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John Yoo: Jail Snowden 'For As Long As Possible'

George W. Bush's torture memo architect John Yoo has the audacity to call for NSA whistleblower, Eric Snowdent to be jailed for "as long as possible."

This is John Yoo, Deputy Assistant U.S. Attorney General in the Office of Legal Counsel, Department of Justice, during the George W. Bush administration *not* answering the question asked by Rep. John Conyers (D-MI), Could former President George W. Bush have ordered to have someone buried alive?

George W. Bush's torture memo architect John Yoo has the audacity to call for NSA whistleblower Edward Snowden to be jailed for "as long as possible":

"Edward Snowden should go to jail, as quickly and for as long as possible. This is a leak case that should be difficult for even Eric Holder to bungle. Snowden has already confessed in public to the crime of leaking classified information. He has said in public how he did it, that he did it with intent, and that he knowingly harmed our national security. Holder will finally find a leaker that he can prosecute. But given the Holder Justice Department’s record on the other leak cases, who wants to take a bet that Snowden gets a generous plea bargain or even walks?"

Unreal, isn't it? The same guy who was given immunity for his role in the use of torture of detainees of the U.S. is calling for an American citizen to be jailed "quickly," and for "as long as possible."

"A three-judge panel decided that Jose Padilla, an American citizen who was declared an enemy combatant and subjected to “harsh interrogation,” is not entitled to argue in court for $1 in symbolic damages from John Yoo, the Bush administration lawyer who cooked up legal justifications for prisoner abuse.

In a 35-page opinion, the judges state that “Although it has been clearly established for decades that torture of an American citizen violates the Constitution, and we assume without deciding that Padilla’s alleged treatment rose to the level of torture, that such treatment was torture was not clearly established in 2001-03.” Mr. Yoo is therefore entitled to immunity.

In English: If Mr. Padilla’s telling the truth, he was tortured, and that’s obviously unconstitutional. That’s been “clearly established” by Supreme Court ruling. But in the early aughts, the definition of torture wasn’t obvious—hadn’t been “clearly established” by the Court. So Mr. Yoo’s off the hook."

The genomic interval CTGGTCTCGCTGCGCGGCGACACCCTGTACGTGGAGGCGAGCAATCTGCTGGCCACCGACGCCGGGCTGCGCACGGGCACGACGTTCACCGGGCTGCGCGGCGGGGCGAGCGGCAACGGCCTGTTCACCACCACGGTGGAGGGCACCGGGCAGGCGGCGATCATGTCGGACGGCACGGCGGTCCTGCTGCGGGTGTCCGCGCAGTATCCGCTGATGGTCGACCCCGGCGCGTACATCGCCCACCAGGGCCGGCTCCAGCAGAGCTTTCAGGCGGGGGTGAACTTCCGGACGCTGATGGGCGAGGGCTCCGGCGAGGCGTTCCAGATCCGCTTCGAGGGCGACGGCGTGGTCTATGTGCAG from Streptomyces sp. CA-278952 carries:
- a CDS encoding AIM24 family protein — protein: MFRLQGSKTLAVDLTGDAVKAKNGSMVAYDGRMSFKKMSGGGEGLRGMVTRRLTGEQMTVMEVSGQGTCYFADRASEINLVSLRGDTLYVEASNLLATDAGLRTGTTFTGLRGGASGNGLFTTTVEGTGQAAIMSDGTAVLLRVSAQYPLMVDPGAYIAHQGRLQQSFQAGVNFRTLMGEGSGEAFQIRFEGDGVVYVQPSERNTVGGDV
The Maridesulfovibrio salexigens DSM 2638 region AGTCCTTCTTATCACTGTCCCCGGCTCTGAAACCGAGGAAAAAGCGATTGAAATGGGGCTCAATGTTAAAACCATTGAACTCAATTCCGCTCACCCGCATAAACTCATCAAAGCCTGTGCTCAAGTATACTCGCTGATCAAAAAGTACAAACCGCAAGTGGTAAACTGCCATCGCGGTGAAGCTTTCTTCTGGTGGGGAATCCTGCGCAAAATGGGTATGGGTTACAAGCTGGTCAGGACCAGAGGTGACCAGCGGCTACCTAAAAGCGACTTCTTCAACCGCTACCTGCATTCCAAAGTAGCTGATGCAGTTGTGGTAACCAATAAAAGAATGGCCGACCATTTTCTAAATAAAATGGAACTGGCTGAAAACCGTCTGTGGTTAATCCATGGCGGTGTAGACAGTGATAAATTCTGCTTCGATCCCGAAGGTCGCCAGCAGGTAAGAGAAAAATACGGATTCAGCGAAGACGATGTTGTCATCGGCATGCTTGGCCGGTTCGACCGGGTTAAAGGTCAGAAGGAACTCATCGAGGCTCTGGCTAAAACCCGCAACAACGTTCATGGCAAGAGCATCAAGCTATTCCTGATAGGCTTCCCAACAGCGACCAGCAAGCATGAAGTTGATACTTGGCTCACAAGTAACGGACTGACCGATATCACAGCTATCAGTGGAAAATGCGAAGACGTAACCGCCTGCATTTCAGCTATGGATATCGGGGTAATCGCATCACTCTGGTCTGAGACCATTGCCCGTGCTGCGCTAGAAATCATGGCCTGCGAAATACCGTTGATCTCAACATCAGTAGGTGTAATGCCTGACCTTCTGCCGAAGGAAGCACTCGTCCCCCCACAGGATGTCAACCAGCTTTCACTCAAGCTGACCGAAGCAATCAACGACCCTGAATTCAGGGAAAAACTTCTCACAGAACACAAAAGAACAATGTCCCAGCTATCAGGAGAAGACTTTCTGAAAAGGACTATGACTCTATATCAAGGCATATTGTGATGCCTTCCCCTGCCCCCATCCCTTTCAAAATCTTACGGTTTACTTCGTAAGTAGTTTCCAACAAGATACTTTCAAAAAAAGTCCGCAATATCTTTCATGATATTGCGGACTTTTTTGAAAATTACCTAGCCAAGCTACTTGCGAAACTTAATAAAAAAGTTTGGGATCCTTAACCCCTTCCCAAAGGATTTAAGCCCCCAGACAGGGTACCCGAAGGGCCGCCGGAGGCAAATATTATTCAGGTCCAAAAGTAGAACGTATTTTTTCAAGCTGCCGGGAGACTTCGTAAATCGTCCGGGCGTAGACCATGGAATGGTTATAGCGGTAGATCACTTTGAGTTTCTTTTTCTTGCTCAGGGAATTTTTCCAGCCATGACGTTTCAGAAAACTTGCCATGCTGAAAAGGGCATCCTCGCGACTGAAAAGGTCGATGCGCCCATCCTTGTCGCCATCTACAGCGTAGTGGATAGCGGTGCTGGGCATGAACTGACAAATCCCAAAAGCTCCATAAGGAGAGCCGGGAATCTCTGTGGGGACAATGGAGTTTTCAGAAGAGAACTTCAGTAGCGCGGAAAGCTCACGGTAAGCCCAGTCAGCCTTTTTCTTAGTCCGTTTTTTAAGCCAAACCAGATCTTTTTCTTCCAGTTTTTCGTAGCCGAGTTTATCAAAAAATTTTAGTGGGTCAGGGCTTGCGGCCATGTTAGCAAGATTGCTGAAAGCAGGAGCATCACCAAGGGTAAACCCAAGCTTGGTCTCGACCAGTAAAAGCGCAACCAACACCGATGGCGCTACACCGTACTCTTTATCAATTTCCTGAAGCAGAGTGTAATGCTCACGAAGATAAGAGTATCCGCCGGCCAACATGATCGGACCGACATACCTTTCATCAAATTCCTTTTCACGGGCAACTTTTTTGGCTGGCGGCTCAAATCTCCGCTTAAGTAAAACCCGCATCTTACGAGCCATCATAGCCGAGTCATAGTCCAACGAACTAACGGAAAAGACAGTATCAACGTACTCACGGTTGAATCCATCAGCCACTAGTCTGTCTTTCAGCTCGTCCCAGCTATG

And the passage from the Court's decision describing the treatment of Jose Padilla:

"Padilla alleged that he was subjected to prolonged isolation; deprivation of light; exposure to prolonged periods of light and darkness, including being “periodically subjected to absolute light or darkness for periods in excess of twenty- four hours”; extreme variations in temperature; sleep adjustment; threats of severe physical abuse; death threats; administration of psychotropic drugs; shackling and manacling for hours at a time; use of “stress” positions; noxious fumes that caused pain to eyes and nose; loud noises; withholding of any mattress, pillow, sheet or blanket; forced grooming; suspensions of showers; removal of religious items; constant surveillance; incommunicado detention, including denial of all contact with family and legal counsel for a 21-month period; interference with religious observance; and denial of medical care for “serious and potentially life-threatening ailments, including chest pain and difficulty breathing, as well as for treatment of the chronic, extreme pain caused by being forced to endure stress positions.”'

So, the Ninth Circuit decided that what was obviously torture and therefore illegal wasn’t technically illegal because the Supreme Court hadn’t said so. This is how John Yoo was given immunity and why we have to endure his endless spouting off his version of what the law *cough* should be for everybody else.

By the time Jose Padilla was convicted, a forensic psychiatrist, Dr. Angela Hegarty, had this to say about his mental state after years of torture:

"Well, during my time with him, some of his reasoning seemed somewhat impaired, some of his thinking seemed impaired, his memory certainly, his ability to pay attention seemed very impaired. I developed a differential diagnosis from this: severe anxiety. Post-traumatic stress disorder can do that. But also, we know from really basic neuroscience studies that extreme isolation for prolonged periods of time — and I’m talking, you know, the studies are on maybe days or weeks, and he had extreme isolation for years — really do, in fact, impair higher brain function. And I recommended that we get some neuropsychological testing. And, unfortunately, he wasn’t able to fully cooperate with that. However, the testing we did do was consistent with brain damage, yes."

Jose Padilla, an American citizen from Brooklyn, New York after being convicted with scant "evidence" of any actual crime will remain in a maximum security prison in Colorado until at least 2021.

John Yoo will no doubt remain a pompous, self-righteous blowhard for many years to come.

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